“[…] as a grown lady, when I have to get into [men’s] spaces, We carry that same energy – by letting them know through my dominant existence that I will fearlessly tell their stories as well. We aim to show the world exactly what it’s made of at the end of the day. Including the good, bad and unsightly. ”
Is this a call-to-arms against the patriarchy in a way?
It’s just me letting the brothers know that I see them, listen to them and understand all of them. It’s me letting them understand that their stories are safe with me. I am my brothers’ keeper. I always have been and at all times will be.
If you photograph white men, are you currently ever fearful?
The males I photograph who clearly don’t like me because of the colour of my skin rather than the content of my personality, you know, the white supremacists? Growing up, I was considered a tomboy. I never supported down from a challenge from your boys – they all honored me because of this. Now, being a grown woman, when I have to get into [men’s] spaces, I carry that will same energy – by letting them know through my dominant presence that I will certainly fearlessly tell their stories as well. I aim to display the world what it’s made of at the end of the day. This includes the good, bad and ugly.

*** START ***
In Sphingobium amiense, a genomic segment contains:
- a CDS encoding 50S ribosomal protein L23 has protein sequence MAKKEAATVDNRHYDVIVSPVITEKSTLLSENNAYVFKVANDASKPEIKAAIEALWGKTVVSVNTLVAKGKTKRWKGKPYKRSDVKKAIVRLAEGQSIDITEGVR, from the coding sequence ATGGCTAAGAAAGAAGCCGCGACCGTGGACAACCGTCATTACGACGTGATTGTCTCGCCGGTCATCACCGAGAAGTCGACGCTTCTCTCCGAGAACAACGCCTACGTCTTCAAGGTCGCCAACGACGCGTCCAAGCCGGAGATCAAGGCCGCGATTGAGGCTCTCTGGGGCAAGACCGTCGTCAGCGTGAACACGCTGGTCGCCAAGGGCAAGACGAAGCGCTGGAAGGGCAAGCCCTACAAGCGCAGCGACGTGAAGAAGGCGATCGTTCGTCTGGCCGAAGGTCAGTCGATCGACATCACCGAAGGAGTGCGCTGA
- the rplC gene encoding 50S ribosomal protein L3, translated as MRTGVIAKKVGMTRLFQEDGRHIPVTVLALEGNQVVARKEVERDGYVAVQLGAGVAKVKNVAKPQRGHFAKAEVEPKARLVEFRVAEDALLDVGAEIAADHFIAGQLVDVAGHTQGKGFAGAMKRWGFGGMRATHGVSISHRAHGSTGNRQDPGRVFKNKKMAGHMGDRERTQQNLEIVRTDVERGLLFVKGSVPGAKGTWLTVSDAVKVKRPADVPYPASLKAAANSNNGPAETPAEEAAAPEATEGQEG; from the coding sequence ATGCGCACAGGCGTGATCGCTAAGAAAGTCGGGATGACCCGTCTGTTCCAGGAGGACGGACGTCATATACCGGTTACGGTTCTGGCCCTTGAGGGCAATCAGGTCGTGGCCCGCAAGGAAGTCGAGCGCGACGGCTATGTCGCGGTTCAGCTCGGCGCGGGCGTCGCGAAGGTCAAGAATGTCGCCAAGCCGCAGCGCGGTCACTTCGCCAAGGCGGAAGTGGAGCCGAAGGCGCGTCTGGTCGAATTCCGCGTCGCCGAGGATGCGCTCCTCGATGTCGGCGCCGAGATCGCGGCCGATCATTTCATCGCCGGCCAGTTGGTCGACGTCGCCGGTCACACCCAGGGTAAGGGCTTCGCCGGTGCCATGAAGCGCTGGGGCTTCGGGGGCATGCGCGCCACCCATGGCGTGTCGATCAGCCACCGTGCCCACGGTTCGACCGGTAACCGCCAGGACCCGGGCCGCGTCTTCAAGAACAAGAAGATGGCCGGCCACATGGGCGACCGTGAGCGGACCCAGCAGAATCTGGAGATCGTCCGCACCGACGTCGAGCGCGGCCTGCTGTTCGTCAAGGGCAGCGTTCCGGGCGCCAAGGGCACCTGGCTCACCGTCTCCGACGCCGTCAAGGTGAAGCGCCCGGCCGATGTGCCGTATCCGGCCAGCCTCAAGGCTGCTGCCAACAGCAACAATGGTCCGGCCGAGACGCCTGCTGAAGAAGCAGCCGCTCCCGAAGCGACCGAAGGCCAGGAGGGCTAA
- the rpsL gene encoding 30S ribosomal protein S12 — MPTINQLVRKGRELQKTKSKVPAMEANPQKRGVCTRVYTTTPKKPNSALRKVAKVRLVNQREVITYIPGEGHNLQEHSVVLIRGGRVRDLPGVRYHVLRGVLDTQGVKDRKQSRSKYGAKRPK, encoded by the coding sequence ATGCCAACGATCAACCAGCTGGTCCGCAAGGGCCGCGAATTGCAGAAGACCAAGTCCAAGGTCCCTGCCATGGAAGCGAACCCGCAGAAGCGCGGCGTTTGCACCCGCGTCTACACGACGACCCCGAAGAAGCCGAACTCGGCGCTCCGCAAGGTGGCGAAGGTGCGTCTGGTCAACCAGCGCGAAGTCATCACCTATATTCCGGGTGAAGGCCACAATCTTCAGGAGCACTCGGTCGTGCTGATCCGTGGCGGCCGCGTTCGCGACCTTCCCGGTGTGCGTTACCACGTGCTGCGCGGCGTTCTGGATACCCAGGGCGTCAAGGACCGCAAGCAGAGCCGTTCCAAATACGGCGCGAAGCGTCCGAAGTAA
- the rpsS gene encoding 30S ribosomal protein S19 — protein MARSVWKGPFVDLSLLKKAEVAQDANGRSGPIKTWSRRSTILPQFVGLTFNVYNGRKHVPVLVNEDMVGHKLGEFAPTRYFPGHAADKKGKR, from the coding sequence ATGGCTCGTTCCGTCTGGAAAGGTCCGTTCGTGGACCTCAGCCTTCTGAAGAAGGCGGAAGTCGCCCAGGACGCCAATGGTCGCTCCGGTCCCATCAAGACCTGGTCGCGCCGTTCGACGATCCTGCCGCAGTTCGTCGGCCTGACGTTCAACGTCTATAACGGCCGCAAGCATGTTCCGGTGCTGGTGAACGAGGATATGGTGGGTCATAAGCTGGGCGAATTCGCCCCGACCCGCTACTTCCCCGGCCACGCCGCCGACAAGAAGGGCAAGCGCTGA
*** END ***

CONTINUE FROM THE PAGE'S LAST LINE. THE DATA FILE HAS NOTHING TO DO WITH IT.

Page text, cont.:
How do you feel about the dynamics associated with protests, the fear some people have got of them? Is it an effective way associated with galvanising change?
It’s most definitely effective! It’s a method to put pressure on folks who aren’t making wise plus respectful decisions to change their own ways of thinking through action. If it’s led right, it’s a strong action with results leading to change. It’s not a pretty fight, it’s tough, mentally and physically tiring. As John Lewis mentioned, there’s nothing wrong along with getting into good trouble.
You’ve been existing at so many landmark protests in recent years, what do you think defines protest in our era?
In our times, protests for any good cause could be thought as movements needed to put an end to long-lasting trauma and the wrongdoings against the misunderstood and unappreciated individuals of the world.